It took me a little while to figure out the route between Podgorica, Montenegro and Pristina, Kosovo without going through Serbia or Albania and where there was a Border crossing post. Google and my GPS maps only confused the issue, anyway other travellers experiences online came to the rescue and the route I followed was E65 going past the towns of Podgorica, Kolasin, Mojkovac, Berane. This is a fairly good road through the mountains with a little bit of traffic and many police with radar, I got stopped and let off, they turned out to be nice guys probably wanting to have a look at my bike but they were not being so nice to the many Serbian drivers who were heading back to Serbia. The speed limits on the highway vary from 40-60 kph and everyone except for a few locals are doing 80-100 kph wherever possible, lots of small towns bring your average speed down to 60 kph.
There are many tunnels with no lights, I had one scary experience when I had to slam on my brakes in a hurry, there was a bus stopped in my lane inside this pitch black tunnel, all I could see were 2 brake lights which I assumed were moving but they were not and a truck coming in the opposite direction stopped as well with no headlights. Coming out of bright sunlight into a tunnel with no lights means you are effectively blind, not a good feeling. They were stuck because the tunnel was too narrow and they could not get past each other, anyway they managed to inch past and we got going again.
I turned off the E65 at Rozaje, this is a narrow winding paved road mostly in poor condition but nothing to worry about, climbing towards the border and then descending into Kosovo to the town of Pec (Peje), very little traffic besides the cows which stand in the middle of the road and don’t move, I had to honk and thread my way through them hoping one would not take a swipe at me hahaha. You have to stop at the Montenegro side and show them your passport and bike papers, no idea why, then ride 10km to the Kosovo side where you have to buy Insurance for E15 valid for 15 days which is the minimum. After Pec its flat and the last 33 km is a 4 lane road into Pristina.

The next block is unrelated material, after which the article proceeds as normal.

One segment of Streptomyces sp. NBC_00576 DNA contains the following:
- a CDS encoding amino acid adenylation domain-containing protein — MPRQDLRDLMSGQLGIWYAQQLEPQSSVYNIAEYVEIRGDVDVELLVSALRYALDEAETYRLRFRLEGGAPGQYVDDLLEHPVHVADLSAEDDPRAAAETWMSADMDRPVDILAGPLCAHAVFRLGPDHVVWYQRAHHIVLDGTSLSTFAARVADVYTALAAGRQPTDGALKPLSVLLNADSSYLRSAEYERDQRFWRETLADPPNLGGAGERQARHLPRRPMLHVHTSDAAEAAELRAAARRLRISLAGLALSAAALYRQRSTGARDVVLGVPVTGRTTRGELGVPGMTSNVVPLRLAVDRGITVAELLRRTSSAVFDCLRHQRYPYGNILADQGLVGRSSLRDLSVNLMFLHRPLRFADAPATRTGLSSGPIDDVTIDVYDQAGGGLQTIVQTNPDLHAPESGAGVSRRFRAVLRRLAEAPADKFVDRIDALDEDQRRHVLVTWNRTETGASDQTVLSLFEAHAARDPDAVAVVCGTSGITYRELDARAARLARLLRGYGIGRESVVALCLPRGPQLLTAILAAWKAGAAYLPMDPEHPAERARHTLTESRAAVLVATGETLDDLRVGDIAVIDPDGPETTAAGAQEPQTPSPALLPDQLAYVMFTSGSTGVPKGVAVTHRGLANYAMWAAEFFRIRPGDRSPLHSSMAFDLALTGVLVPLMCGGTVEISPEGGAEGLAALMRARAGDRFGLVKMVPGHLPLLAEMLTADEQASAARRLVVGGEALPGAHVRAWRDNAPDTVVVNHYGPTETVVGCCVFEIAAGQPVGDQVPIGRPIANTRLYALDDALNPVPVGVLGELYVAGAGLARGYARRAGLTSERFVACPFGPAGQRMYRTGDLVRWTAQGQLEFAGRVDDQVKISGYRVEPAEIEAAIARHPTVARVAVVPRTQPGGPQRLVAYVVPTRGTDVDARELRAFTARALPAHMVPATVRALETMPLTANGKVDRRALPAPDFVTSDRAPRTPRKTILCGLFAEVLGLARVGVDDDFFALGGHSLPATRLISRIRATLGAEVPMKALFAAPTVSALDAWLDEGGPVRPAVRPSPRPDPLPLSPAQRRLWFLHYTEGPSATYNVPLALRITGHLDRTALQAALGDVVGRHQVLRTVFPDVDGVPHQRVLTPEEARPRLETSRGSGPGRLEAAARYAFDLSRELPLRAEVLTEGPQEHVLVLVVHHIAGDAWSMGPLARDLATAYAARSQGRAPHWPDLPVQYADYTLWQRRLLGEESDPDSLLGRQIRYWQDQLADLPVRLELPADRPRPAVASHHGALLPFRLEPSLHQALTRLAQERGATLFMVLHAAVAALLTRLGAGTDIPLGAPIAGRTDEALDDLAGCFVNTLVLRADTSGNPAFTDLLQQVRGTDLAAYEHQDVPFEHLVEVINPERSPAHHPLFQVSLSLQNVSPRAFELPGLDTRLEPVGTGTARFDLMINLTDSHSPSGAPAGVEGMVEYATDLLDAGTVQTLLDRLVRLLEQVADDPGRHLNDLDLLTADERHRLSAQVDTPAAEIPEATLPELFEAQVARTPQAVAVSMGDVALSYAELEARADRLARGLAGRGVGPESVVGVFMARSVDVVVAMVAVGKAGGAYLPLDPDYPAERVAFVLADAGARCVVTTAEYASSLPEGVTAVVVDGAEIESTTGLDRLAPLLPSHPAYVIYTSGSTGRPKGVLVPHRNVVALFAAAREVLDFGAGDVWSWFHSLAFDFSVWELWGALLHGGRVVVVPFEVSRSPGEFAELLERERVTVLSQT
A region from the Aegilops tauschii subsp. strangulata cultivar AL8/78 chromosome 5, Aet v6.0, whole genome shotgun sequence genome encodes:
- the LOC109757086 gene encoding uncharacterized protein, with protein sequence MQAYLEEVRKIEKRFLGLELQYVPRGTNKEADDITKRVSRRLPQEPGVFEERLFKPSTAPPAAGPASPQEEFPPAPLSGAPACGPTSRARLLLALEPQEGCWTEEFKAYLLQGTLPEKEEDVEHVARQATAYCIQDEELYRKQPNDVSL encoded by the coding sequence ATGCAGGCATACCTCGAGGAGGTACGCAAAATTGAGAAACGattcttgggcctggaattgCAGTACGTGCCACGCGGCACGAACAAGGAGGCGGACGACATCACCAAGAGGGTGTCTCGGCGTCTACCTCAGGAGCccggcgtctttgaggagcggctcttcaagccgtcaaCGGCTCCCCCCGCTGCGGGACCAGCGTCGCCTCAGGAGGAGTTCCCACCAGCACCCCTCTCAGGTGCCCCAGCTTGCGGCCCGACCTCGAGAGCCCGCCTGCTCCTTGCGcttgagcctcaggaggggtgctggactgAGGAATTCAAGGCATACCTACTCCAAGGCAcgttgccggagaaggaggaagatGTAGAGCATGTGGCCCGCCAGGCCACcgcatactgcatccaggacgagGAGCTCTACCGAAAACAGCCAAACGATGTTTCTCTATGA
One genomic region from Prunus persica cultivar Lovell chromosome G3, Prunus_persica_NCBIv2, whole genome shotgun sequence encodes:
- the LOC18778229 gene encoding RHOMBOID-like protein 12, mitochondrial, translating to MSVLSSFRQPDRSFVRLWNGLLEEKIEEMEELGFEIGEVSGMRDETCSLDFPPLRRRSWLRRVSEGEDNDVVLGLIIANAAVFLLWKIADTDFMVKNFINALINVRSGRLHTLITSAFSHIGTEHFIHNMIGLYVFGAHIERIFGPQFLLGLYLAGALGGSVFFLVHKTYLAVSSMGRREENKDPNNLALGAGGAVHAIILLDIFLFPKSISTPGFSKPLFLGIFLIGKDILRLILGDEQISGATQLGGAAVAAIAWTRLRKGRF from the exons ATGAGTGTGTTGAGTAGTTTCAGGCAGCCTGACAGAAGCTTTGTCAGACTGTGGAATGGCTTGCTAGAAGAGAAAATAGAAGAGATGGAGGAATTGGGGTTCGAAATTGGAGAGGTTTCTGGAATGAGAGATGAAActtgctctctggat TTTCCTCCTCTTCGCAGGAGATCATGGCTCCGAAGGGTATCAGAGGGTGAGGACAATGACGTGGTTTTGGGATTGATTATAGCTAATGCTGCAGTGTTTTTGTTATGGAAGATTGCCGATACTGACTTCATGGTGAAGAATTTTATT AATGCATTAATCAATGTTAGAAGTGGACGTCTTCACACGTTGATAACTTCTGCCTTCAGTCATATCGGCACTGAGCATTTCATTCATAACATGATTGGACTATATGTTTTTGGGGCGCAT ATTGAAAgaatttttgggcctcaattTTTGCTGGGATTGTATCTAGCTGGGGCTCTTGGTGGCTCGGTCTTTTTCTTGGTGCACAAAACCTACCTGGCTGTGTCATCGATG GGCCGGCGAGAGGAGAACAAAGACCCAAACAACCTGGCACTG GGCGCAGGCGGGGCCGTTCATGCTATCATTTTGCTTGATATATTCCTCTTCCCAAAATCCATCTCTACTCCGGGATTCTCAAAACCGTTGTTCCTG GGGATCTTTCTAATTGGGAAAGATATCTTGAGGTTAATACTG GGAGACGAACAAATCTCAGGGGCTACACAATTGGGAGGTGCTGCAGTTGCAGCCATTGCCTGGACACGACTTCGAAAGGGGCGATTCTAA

Serbia officially states that it will block passports containing stamps or visas from Kosovo. As of 7 Jul 2012, Serbian authorities deny passage to passport holders with only a Kosovan entry stamp.
- If you are just visiting the region, visit Serbia first. You will not be given a Serbian exit stamp if you enter Kosovo from Serbia.
- If you are living in or intend to travel frequently to Serbia, you should get matching pairs of entry and exit stamps; this would mean backtracking and leaving through Serbia via a regular border crossing point. Just avoid mentioning Kosovo.
- You can ask Kosovar authorities not to stamp your passport at the border.
- Alternatively, use a national ID card at border crossings (no stamps involved).
While the legitimacy of the Kosovar government is disputed by many UN countries, from a traveller’s point of view the Kosovar government has de facto control of most of the the country; local Serb authorities administer five municipalities in the north.
There is still tension in this area and while landmines have been cleared from the roads, you are advised not to stray off them.
Pristina, population 198,000, currency is the Euro, big fans of the US and NATO, not a bad place to spend a couple of days, there is a statue of Bill Clinton at the top of the main road called Bil Klinton Boulevard and there is a George Bush Boulevard which leads onto Mother Teresa Boulevard. The Mother Teresa Boulevard is a pedestrian only street and its also the area with all the cafe’s and where people go to hang out in the evening when its packed. There are two museums small but well done.